1966 Horatio Alger Award Winner
"Customers are important and deserve care and attention."
In 1925, at the end of his freshman year at Georgia Tech, George Jenkins set off for a vacation in Florida. There, he met the owner of 14 Piggly Wiggly grocery stores. Because of his experience in stores, Jenkins was offered a job. Starting as a clerk, he found a number of ways to impress the boss and was soon made store manager. He had expected to go back to college, but after this quick success, he decided to stay another year. That decision led to ownership of 290 of his own supermarkets, with more than 37,000 employees and sales of more than $3 billion.
When Jenkins began managing his first Piggly Wiggly in St. Petersburg, its gross sales were $1,300 a week. Eight months later, they were $6,000. Single and ambitious, Jenkins spent time keeping his store cleaner and better stocked than his competition. He was reassigned to Piggly Wiggly's largest store, in Winter Haven. He continued there for four years, until the chain was sold. He then made another decision. With $2,500- raised by forming Publix Food Stores, Inc., and selling stock to supplement his own savings of $1,300-he opened the first Publix store next door to the Piggly Wiggly he had managed in Winter Haven.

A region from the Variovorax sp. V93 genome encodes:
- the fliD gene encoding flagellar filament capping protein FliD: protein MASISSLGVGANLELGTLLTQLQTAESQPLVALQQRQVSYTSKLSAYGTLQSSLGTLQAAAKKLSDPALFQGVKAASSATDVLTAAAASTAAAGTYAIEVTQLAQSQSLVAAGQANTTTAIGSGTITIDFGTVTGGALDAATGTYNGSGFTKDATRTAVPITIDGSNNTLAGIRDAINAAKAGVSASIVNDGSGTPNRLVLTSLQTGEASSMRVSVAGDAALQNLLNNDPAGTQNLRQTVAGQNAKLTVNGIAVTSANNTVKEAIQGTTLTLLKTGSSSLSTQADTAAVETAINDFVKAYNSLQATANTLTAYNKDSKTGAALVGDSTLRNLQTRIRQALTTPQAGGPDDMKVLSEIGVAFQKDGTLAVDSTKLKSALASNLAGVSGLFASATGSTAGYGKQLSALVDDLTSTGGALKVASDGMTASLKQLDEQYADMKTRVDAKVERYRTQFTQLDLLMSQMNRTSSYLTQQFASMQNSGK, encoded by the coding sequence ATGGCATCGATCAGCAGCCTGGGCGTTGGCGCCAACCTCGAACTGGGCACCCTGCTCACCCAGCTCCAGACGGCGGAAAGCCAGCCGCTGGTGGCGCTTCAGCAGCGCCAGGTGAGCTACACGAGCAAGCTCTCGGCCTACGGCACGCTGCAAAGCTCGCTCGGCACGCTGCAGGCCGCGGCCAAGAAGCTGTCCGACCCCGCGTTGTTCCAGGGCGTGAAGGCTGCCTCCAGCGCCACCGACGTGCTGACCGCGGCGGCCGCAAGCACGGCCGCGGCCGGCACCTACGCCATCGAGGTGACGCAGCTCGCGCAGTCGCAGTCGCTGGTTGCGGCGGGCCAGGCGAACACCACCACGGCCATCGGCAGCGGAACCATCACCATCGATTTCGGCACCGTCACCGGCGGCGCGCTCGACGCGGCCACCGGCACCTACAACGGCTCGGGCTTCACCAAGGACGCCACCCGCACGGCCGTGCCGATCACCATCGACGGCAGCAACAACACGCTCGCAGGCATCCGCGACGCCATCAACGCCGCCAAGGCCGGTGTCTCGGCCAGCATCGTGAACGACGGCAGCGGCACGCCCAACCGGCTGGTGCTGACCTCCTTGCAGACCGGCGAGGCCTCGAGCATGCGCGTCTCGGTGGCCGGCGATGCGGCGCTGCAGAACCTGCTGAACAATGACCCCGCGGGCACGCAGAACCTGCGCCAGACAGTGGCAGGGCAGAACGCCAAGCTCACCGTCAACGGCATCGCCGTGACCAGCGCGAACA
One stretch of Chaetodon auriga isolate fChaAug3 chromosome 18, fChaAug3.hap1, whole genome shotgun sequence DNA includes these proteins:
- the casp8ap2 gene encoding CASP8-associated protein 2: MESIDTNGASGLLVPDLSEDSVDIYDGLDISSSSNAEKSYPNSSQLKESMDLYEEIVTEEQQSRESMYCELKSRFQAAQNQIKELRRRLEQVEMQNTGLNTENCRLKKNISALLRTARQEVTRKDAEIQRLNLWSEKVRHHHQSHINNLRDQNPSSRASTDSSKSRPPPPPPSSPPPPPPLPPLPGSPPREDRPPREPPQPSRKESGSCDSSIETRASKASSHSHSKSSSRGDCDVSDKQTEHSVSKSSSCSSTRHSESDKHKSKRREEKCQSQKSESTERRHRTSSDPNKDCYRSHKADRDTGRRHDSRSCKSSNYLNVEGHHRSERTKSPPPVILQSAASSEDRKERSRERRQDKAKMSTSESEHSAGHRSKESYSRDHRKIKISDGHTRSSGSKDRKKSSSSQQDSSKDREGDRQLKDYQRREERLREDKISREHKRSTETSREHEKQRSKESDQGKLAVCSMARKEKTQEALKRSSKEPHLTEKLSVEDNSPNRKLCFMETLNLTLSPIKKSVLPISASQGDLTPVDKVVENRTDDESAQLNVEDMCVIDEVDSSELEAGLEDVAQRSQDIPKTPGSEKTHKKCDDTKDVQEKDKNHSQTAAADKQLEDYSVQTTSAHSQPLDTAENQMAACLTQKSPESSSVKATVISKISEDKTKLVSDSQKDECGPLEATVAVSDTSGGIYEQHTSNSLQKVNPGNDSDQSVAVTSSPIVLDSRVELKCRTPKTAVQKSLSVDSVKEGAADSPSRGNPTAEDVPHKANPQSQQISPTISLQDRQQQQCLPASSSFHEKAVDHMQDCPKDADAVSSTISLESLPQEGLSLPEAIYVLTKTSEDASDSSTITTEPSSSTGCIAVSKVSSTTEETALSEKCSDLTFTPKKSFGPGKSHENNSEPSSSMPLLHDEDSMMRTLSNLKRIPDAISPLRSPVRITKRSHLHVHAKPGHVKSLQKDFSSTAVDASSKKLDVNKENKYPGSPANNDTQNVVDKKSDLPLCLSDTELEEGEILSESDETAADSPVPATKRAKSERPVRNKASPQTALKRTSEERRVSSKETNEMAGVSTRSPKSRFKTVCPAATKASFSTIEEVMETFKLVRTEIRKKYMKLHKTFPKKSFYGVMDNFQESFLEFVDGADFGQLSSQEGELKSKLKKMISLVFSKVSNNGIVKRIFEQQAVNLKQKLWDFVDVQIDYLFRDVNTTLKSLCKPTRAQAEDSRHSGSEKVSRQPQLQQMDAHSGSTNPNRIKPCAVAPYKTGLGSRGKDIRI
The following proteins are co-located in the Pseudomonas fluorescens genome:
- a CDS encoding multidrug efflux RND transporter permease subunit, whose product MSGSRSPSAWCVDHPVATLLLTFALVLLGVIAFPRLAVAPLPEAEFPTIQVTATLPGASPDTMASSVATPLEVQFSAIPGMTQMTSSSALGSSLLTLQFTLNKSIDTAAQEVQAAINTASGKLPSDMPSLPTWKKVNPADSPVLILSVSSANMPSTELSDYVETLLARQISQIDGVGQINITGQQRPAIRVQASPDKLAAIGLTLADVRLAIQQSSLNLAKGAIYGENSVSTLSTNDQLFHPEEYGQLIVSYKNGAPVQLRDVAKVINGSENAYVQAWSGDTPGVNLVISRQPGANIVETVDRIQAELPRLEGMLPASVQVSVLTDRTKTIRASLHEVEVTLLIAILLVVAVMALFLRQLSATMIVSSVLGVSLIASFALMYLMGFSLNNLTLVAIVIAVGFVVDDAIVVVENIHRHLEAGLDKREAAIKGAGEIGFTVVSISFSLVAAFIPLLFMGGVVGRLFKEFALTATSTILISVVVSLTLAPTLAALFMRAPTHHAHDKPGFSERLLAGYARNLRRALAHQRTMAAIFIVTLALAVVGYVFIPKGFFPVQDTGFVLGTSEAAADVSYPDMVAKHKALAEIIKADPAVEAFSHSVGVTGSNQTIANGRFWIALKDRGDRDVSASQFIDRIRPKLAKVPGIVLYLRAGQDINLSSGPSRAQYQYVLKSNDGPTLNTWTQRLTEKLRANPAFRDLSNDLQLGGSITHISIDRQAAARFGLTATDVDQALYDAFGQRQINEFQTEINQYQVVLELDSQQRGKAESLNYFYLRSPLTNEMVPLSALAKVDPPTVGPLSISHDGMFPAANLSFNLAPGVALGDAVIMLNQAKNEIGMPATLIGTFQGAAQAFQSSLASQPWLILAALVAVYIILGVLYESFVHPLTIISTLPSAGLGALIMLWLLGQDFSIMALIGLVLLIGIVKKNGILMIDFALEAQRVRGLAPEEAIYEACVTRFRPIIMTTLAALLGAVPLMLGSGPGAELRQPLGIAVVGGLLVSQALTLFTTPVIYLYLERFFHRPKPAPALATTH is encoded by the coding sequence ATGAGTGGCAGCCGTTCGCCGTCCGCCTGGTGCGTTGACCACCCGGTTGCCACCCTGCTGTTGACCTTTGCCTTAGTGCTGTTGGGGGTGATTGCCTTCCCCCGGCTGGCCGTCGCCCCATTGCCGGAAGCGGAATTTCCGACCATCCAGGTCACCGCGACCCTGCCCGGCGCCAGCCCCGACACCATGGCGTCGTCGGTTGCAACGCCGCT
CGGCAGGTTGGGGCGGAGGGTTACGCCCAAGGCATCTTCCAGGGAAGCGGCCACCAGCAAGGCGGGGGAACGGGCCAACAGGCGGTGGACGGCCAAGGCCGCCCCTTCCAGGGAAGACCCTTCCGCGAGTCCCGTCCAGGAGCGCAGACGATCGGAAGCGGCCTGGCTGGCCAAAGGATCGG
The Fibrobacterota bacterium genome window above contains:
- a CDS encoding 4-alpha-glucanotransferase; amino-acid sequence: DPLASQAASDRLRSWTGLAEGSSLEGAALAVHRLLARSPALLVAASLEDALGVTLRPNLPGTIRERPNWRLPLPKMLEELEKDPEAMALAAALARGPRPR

Jenkins did not invent the supermarket, but he did take the ragged edges off the raw concept. In 1940, he put together $70,000 of financing for what his bankers called "George's marble, glass, and stucco food palace." When the first Publix Super Market opened, it had fluorescent lights, air conditioning, custom refrigeration cases, wide aisles, and an electric-eye door. Waiting until the end of the war to build more stores, Jenkins opened five stores on the same day in 1945. Publix's personnel policies have been given a significant amount of credit for the success of the chain, where full-time workers share in the company profits.* Deceased